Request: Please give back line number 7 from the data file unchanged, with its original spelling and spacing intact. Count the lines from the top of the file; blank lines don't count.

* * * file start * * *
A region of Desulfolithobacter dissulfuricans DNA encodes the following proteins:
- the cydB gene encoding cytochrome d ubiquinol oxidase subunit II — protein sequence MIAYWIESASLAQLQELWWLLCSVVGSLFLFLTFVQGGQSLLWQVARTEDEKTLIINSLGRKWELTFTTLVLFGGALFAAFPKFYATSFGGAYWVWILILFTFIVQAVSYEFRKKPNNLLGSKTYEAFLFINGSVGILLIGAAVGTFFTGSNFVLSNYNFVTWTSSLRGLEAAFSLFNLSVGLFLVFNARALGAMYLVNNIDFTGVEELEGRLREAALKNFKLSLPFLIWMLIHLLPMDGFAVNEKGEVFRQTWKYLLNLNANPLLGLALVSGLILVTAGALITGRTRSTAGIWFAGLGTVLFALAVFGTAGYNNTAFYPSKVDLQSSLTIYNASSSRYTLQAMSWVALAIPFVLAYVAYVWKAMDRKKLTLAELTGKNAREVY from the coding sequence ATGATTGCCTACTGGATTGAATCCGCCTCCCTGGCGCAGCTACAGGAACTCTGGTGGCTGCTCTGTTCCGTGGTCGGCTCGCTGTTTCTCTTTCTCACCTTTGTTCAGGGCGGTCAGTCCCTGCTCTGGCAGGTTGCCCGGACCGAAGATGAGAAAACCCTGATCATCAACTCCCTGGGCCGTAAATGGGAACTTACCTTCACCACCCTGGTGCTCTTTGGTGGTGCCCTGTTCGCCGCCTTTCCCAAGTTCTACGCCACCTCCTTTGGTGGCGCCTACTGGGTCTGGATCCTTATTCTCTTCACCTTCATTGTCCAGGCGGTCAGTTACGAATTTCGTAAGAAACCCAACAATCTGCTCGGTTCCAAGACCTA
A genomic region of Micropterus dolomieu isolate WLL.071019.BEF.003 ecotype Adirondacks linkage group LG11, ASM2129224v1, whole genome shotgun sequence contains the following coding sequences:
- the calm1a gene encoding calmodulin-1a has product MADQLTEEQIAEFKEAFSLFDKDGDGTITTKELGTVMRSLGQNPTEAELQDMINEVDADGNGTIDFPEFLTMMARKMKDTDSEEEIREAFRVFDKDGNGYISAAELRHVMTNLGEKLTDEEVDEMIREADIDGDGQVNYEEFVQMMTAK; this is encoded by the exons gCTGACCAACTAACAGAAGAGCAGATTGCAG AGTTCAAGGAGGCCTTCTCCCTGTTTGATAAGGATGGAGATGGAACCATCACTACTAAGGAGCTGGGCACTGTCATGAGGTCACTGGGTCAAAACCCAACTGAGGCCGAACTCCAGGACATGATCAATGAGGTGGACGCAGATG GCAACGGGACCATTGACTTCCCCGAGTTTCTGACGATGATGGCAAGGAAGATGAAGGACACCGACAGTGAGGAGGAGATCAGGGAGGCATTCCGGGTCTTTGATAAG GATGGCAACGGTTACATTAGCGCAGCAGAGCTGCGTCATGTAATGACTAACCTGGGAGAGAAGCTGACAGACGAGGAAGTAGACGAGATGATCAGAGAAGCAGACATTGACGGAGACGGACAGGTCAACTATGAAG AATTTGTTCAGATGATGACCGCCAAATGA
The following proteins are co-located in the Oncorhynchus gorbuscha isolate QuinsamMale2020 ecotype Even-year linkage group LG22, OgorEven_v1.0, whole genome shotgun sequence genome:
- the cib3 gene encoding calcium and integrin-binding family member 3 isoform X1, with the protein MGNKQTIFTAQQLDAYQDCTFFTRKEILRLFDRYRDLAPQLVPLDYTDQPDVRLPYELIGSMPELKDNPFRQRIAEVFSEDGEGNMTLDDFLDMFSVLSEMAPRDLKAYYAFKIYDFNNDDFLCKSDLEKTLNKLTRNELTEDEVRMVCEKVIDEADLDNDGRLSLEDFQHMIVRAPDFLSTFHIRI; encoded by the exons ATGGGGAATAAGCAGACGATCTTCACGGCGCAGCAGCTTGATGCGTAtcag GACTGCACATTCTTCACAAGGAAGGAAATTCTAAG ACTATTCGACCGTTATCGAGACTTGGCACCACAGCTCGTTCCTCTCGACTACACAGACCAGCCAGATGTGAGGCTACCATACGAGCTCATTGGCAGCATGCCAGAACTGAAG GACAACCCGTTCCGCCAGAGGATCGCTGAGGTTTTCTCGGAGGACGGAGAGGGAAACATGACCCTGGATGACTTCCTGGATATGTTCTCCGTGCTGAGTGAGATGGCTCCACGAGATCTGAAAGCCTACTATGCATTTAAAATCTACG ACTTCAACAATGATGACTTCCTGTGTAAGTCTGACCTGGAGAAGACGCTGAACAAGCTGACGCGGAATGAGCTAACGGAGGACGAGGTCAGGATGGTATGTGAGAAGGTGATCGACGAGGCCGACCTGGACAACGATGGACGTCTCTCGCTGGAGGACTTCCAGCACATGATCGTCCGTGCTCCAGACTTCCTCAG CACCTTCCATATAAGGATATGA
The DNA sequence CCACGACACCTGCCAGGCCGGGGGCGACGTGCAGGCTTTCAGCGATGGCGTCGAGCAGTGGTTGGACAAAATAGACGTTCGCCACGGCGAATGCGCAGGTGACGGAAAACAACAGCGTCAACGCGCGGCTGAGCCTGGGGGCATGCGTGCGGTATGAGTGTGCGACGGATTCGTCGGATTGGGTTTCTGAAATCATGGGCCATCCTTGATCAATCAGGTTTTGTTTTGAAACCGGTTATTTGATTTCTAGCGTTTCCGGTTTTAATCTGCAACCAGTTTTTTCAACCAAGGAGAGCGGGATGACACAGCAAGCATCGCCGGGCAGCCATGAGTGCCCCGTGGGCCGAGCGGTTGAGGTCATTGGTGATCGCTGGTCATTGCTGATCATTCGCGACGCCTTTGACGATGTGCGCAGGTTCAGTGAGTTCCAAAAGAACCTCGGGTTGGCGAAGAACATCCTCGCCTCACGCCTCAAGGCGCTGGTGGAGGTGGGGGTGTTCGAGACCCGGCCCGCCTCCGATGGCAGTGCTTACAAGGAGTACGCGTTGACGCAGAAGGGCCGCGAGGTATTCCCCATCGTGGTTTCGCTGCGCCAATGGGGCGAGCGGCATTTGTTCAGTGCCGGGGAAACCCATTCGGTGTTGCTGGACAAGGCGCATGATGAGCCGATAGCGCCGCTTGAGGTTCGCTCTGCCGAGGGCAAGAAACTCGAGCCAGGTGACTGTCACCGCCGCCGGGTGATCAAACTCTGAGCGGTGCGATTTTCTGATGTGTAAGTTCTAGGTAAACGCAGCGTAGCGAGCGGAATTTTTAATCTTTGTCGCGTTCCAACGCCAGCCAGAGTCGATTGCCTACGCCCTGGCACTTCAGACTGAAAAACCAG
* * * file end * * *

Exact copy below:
The DNA sequence CCACGACACCTGCCAGGCCGGGGGCGACGTGCAGGCTTTCAGCGATGGCGTCGAGCAGTGGTTGGACAAAATAGACGTTCGCCACGGCGAATGCGCAGGTGACGGAAAACAACAGCGTCAACGCGCGGCTGAGCCTGGGGGCATGCGTGCGGTATGAGTGTGCGACGGATTCGTCGGATTGGGTTTCTGAAATCATGGGCCATCCTTGATCAATCAGGTTTTGTTTTGAAACCGGTTATTTGATTTCTAGCGTTTCCGGTTTTAATCTGCAACCAGTTTTTTCAACCAAGGAGAGCGGGATGACACAGCAAGCATCGCCGGGCAGCCATGAGTGCCCCGTGGGCCGAGCGGTTGAGGTCATTGGTGATCGCTGGTCATTGCTGATCATTCGCGACGCCTTTGACGATGTGCGCAGGTTCAGTGAGTTCCAAAAGAACCTCGGGTTGGCGAAGAACATCCTCGCCTCACGCCTCAAGGCGCTGGTGGAGGTGGGGGTGTTCGAGACCCGGCCCGCCTCCGATGGCAGTGCTTACAAGGAGTACGCGTTGACGCAGAAGGGCCGCGAGGTATTCCCCATCGTGGTTTCGCTGCGCCAATGGGGCGAGCGGCATTTGTTCAGTGCCGGGGAAACCCATTCGGTGTTGCTGGACAAGGCGCATGATGAGCCGATAGCGCCGCTTGAGGTTCGCTCTGCCGAGGGCAAGAAACTCGAGCCAGGTGACTGTCACCGCCGCCGGGTGATCAAACTCTGAGCGGTGCGATTTTCTGATGTGTAAGTTCTAGGTAAACGCAGCGTAGCGAGCGGAATTTTTAATCTTTGTCGCGTTCCAACGCCAGCCAGAGTCGATTGCCTACGCCCTGGCACTTCAGACTGAAAAACCAG